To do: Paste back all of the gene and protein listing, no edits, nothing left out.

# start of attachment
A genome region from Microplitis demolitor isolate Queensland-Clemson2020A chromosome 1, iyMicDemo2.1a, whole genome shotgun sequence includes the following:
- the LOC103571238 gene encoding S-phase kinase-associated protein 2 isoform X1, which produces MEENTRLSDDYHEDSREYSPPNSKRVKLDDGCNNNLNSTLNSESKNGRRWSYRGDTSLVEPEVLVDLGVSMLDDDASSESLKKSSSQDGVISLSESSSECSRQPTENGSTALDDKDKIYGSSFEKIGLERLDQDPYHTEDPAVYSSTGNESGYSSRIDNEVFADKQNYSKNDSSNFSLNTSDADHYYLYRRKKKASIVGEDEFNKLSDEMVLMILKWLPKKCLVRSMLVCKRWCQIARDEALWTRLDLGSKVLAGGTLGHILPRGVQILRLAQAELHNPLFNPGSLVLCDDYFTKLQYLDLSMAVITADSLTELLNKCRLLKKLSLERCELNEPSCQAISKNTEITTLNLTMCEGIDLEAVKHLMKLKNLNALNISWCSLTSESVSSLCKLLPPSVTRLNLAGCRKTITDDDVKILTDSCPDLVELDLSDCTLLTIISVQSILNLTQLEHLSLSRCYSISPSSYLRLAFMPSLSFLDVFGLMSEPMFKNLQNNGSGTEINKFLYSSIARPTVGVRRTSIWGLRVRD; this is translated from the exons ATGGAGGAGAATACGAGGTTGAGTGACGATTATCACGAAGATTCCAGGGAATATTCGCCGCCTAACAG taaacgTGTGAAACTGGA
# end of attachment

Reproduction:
A genome region from Microplitis demolitor isolate Queensland-Clemson2020A chromosome 1, iyMicDemo2.1a, whole genome shotgun sequence includes the following:
- the LOC103571238 gene encoding S-phase kinase-associated protein 2 isoform X1, which produces MEENTRLSDDYHEDSREYSPPNSKRVKLDDGCNNNLNSTLNSESKNGRRWSYRGDTSLVEPEVLVDLGVSMLDDDASSESLKKSSSQDGVISLSESSSECSRQPTENGSTALDDKDKIYGSSFEKIGLERLDQDPYHTEDPAVYSSTGNESGYSSRIDNEVFADKQNYSKNDSSNFSLNTSDADHYYLYRRKKKASIVGEDEFNKLSDEMVLMILKWLPKKCLVRSMLVCKRWCQIARDEALWTRLDLGSKVLAGGTLGHILPRGVQILRLAQAELHNPLFNPGSLVLCDDYFTKLQYLDLSMAVITADSLTELLNKCRLLKKLSLERCELNEPSCQAISKNTEITTLNLTMCEGIDLEAVKHLMKLKNLNALNISWCSLTSESVSSLCKLLPPSVTRLNLAGCRKTITDDDVKILTDSCPDLVELDLSDCTLLTIISVQSILNLTQLEHLSLSRCYSISPSSYLRLAFMPSLSFLDVFGLMSEPMFKNLQNNGSGTEINKFLYSSIARPTVGVRRTSIWGLRVRD; this is translated from the exons ATGGAGGAGAATACGAGGTTGAGTGACGATTATCACGAAGATTCCAGGGAATATTCGCCGCCTAACAG taaacgTGTGAAACTGGA